Arriving at Uluru: Sunset.

After a long hot drive up the Stuart Hwy in the “Red Centre” of Australia we arrive at possibly Australia’s most remarkable and most recognisable natural tourist attractions and significant aboriginal spiritual landmark Uluru. As we approach this huge monolith, I quickly understand why this is such a sort after tourist destination. Uluru stands tall, almost watching over the dessert and its people. There is just something about this rock, I look forward to tomorrow when I get to explore this place.

The Ethical Road Trip

Our Kombi Family for the next 10 days

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If you are having a tough time check out the headspace website. 

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One Life, One Search,

Peace Out,


Wave Rock, Road Trip: Western Australia

We finally make it to Wave Rock, Hyden, Western Australia after the chaos with the Kombi’s door falling off! Wave Rock is a beautiful natural rock formation in a town called Hyden in Western Australia’s wheat belt region.

You can help us raise awareness and much needed funds for headspace by sharing this post or by donating via our Every Day Hero page.
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Kombi Door Disaster.

Today is the day, Today we leave to drive 7000km across Australia in a 1976 Kombi. But chaos…..We haven’t even left the driveway on The Ethical Road Trip and the Kombi’s door falls off! Yes falls off! How do I fix it?

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Tony’s Travels in Kombi Confessions

Welcome to the very first episode of Kombi Confessions.
Where I interview a bunch of amazing people all across Australia in my 1976 Kombi.

Today we have my good mate and fellow Travel YouTuber Tony from Tony’s Travels.

Tony is an inspirational person. He has chosen a life of travel and really lives for adventure. His YouTube Channel is incredible and a must visit.

Go check him out and Subscribe!!!

You can help us raise awareness and much needed funds for headspace by sharing this posts with your friends and by donating at our Everyday Hero page.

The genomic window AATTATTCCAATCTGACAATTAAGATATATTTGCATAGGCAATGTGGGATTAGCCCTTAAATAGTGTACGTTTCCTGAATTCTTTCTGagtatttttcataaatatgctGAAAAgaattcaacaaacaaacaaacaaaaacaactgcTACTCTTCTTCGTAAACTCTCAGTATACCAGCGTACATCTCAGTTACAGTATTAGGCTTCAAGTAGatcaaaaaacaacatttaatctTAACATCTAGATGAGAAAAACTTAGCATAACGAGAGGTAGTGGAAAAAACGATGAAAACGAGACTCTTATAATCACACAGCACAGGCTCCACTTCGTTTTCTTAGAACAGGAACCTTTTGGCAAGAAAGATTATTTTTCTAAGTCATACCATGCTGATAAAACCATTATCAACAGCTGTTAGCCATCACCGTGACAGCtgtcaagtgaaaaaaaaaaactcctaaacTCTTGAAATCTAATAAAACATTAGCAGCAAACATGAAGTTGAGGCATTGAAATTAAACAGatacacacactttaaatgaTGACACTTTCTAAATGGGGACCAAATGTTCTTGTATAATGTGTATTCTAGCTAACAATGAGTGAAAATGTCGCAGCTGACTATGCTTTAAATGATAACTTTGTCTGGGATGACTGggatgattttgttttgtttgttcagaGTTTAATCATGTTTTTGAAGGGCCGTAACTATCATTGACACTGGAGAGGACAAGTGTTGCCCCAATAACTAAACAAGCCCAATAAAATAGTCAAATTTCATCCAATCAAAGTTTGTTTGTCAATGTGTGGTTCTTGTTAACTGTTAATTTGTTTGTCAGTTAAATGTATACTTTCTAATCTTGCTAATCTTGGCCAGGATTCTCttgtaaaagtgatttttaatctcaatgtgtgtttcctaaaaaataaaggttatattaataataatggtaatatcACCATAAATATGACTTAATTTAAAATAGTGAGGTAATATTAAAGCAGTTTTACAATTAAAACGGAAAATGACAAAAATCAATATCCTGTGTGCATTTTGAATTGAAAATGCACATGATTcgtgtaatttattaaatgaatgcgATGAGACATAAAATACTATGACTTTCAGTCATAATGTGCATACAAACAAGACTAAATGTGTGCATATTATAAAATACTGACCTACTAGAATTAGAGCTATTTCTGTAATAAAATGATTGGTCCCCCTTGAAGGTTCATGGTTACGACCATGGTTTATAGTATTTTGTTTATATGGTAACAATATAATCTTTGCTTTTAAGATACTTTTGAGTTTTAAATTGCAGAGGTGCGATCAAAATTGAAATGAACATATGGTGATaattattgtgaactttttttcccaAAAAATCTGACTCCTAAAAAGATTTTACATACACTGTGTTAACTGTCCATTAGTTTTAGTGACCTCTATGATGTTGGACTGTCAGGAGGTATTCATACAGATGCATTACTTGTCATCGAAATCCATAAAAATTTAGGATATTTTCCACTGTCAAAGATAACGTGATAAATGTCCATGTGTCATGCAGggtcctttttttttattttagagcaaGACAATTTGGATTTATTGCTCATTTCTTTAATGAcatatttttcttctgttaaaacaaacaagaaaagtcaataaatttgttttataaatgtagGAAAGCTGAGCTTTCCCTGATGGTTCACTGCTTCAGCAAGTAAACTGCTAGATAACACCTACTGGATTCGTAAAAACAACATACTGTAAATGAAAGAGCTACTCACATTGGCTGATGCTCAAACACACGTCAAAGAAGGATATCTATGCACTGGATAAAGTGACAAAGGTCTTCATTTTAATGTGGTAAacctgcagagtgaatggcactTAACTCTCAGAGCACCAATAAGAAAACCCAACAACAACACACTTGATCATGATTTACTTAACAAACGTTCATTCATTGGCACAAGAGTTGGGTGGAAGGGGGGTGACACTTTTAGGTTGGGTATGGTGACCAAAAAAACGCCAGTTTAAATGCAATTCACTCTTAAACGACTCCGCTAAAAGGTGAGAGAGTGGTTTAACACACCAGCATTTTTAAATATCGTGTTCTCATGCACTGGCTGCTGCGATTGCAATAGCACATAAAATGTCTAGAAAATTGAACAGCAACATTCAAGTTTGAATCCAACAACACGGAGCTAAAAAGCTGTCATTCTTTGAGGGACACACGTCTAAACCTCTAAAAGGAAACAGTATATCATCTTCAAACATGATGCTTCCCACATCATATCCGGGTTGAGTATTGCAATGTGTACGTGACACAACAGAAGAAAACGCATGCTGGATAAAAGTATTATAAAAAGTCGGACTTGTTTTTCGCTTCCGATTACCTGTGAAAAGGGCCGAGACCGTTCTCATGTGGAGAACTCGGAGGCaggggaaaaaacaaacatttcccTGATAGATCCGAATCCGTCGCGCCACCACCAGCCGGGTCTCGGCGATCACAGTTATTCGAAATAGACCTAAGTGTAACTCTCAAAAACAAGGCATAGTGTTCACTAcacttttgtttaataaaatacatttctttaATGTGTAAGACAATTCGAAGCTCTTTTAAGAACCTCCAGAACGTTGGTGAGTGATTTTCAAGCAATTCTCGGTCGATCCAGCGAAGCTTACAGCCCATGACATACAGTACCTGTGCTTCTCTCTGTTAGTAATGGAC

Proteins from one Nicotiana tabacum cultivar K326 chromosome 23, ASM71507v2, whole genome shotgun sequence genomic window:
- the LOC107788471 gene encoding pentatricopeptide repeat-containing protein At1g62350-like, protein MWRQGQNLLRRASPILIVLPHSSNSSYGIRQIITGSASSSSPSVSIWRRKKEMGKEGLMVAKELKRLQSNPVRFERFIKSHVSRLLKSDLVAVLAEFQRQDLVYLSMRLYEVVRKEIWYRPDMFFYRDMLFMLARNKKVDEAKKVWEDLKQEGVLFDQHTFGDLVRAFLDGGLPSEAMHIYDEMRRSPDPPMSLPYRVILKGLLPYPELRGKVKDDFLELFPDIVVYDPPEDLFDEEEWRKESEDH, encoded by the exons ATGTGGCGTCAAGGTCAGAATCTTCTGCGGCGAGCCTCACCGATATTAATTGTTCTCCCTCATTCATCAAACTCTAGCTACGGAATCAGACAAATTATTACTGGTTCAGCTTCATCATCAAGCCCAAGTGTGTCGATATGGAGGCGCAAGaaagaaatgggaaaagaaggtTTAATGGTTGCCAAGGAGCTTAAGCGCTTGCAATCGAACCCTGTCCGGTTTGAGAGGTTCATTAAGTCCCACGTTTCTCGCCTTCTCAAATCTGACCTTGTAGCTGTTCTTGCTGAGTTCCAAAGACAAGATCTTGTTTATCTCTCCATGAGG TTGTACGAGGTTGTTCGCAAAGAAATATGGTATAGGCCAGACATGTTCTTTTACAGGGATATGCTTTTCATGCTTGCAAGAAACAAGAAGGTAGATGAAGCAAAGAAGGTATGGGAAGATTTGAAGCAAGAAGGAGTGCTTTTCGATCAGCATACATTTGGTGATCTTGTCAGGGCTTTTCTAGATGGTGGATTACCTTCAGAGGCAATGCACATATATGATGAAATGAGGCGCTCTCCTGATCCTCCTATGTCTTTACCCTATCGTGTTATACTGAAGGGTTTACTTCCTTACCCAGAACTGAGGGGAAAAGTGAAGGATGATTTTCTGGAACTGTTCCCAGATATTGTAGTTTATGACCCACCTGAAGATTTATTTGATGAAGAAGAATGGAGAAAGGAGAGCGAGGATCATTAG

Thank you for watching TatteredPassport, If you have enjoyed this post please LIKE, FOLLOW and SHARE with your friends. I love hearing about all your amazing adventures and stories, so please feel free to comment below.

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Adventure World “Land of the Thunder Dragon”: Tour Review.

I have always been fascinated by the unique and untouched corners of the globe, places off the beaten path, the “road less travelled” destinations. One place that has held my imagination for many many years is Bhutan. The idea that a country can function with happiness being placed higher than profit, just resinates with me and I needed to see and experience this country myself. So the research began. First stop for many travellers researching a new destination is good old google. To my surprise I actually found a few tour companies that travelled to Bhutan, some of the big names are World Expeditions and Intrepid Tours, everyone knows these companies, they are large corporate companies that see a large proportion of the market. They both have great reviews and like most large organisations the usual few negative ones thrown in there as well. However the pre-determined departure dates around the time that I wanted to go did not suit my schedule, so I looked a little further, with the aid of my good friend Kylie from JetSet Hillarys. We came across the Adventure World “Land Of the Thunder Dragon” tour, they had daily departures and better still, the tour included flights return to Kathmandu.

Bhutan is such a unique travel destination, it is a Himalayan Kingdom with whom’s name fills the imaginations of travellers with magic and mystery. The Bhutanese have created a very unique way to control the flow of tourist into Bhutan and still make enough revenue to sustain the travel industry, which from my experience is growing at a steady rate. Bhutan have introduced the Gross National Happiness Philosophy which includes the famous $250.00USD per day VISA, which makes Bhutan sound like one of the worlds most expensive destinations. However this VISA/ tariff is all inclusive. The VISA includes your accommodation, food, transport, entrance fees and your local guide. The only thing that you will need to pay for yourself, are the souvenirs that you wish to purchase and the beers at the end of the day. On that topic you wont find many cheap, Chinese made souvenirs here either, not saying that they are not around, they are there and more arrive every year, its just that the Bhutanese like their local products and I sincerely hope this hangs around. I feel much better buying a souvenir that has been made locally, by locals and the money stays local. With this costly VISA you will not find Backpacker style accommodation and this is no accident. Bhutan is not a place that you can just rock up and travel through at your own leisure. You need to travel with a organised tour company however you do not need to travel in a large group. If you wish to travel by yourself, simple organise a personnel tour, you can even organise your own itinerary.